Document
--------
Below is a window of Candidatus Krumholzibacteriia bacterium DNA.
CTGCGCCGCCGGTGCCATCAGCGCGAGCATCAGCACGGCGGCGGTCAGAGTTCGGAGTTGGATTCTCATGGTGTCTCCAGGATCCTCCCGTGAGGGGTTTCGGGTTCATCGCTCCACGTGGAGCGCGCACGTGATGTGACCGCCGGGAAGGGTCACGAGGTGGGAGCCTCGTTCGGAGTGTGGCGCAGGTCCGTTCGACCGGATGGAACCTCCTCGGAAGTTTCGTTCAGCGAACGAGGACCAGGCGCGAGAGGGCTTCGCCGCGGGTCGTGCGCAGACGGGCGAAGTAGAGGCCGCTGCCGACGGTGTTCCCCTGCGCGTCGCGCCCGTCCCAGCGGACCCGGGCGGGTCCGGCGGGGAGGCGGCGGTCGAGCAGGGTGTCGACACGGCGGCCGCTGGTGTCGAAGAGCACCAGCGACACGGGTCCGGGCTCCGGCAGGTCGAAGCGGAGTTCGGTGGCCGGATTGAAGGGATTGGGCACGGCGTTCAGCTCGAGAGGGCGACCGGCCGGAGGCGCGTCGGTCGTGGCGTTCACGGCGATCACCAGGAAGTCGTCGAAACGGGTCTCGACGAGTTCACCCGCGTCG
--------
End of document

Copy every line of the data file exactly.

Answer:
Below is a window of Candidatus Krumholzibacteriia bacterium DNA.
CTGCGCCGCCGGTGCCATCAGCGCGAGCATCAGCACGGCGGCGGTCAGAGTTCGGAGTTGGATTCTCATGGTGTCTCCAGGATCCTCCCGTGAGGGGTTTCGGGTTCATCGCTCCACGTGGAGCGCGCACGTGATGTGACCGCCGGGAAGGGTCACGAGGTGGGAGCCTCGTTCGGAGTGTGGCGCAGGTCCGTTCGACCGGATGGAACCTCCTCGGAAGTTTCGTTCAGCGAACGAGGACCAGGCGCGAGAGGGCTTCGCCGCGGGTCGTGCGCAGACGGGCGAAGTAGAGGCCGCTGCCGACGGTGTTCCCCTGCGCGTCGCGCCCGTCCCAGCGGACCCGGGCGGGTCCGGCGGGGAGGCGGCGGTCGAGCAGGGTGTCGACACGGCGGCCGCTGGTGTCGAAGAGCACCAGCGACACGGGTCCGGGCTCCGGCAGGTCGAAGCGGAGTTCGGTGGCCGGATTGAAGGGATTGGGCACGGCGTTCAGCTCGAGAGGGCGACCGGCCGGAGGCGCGTCGGTCGTGGCGTTCACGGCGATCACCAGGAAGTCGTCGAAACGGGTCTCGACGAGTTCACCCGCGTCG